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if( row.toString() =="Others")   {

 sheet.msgBox("success");
   MailApp.sendEmail("xyz@abc.com","hi","hi");


    }
    else
      sheet.msgBox("no");

using the above code i have been able to get a success alert, but im not able to send the mail , help required

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Some more information is required to answer this question. –  ahmet May 2 '13 at 12:29
    
i am using the onEdit trigger, while i edit a cell in the spreadsheet i am able to get the alert "success", but not able to shoot email for the same event –  user2343022 May 2 '13 at 12:42
    
Are there any errors? developers.google.com/apps-script/articles/sending_emails shows that MailApp.sendEmail("email, "subject", "message"); should work –  ahmet May 2 '13 at 12:50
    
i know i have referred to the API, i have also set a 'Execution failure notification' to send mail on my email-id in case of a exception/error –  user2343022 May 2 '13 at 12:54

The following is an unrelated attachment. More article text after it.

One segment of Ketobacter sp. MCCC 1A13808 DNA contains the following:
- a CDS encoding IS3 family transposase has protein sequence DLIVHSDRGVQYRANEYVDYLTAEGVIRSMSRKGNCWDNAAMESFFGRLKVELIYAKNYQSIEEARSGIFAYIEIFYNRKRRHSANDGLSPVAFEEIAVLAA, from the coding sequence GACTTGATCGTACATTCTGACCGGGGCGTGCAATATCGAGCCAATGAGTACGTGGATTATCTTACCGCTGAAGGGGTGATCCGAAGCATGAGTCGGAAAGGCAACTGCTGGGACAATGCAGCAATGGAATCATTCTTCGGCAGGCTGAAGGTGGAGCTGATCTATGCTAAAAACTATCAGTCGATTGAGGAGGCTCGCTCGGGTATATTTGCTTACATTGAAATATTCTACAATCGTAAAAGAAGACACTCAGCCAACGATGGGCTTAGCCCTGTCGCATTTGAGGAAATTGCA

2 Answers 2

up vote 0 down vote accepted

onEdit runs as the person editing the spreadsheet. ie. with the rights of the person editing the spreadsheet. And so would be unable to send an email.

  Google Calendar, Gmail, and Sites are not anonymous and the simple triggers cannot access those services.

See Understanding Triggers, here https://developers.google.com/apps-script/understanding_triggers

Work around: I think you can use UrlFetchApp.fetch and so you could create a web app as a workaround. i.e. call the web app using UrlFetchApp.fetch and have the web app send the email.

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Dont name it onEdit, instead install it as a regular trigger. Then it runs with Owner permissions. However there are some restrictions of code from such triggers.

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Yes the name does have impact. See the trigger docs. –  Zig Mandel May 9 '13 at 17:13
    
Looks like you are right: "Unlike the simple trigger onEdit, the installable trigger can act as the user who installed the trigger." developers.google.com/apps-script/understanding_triggers –  eddyparkinson May 10 '13 at 2:41

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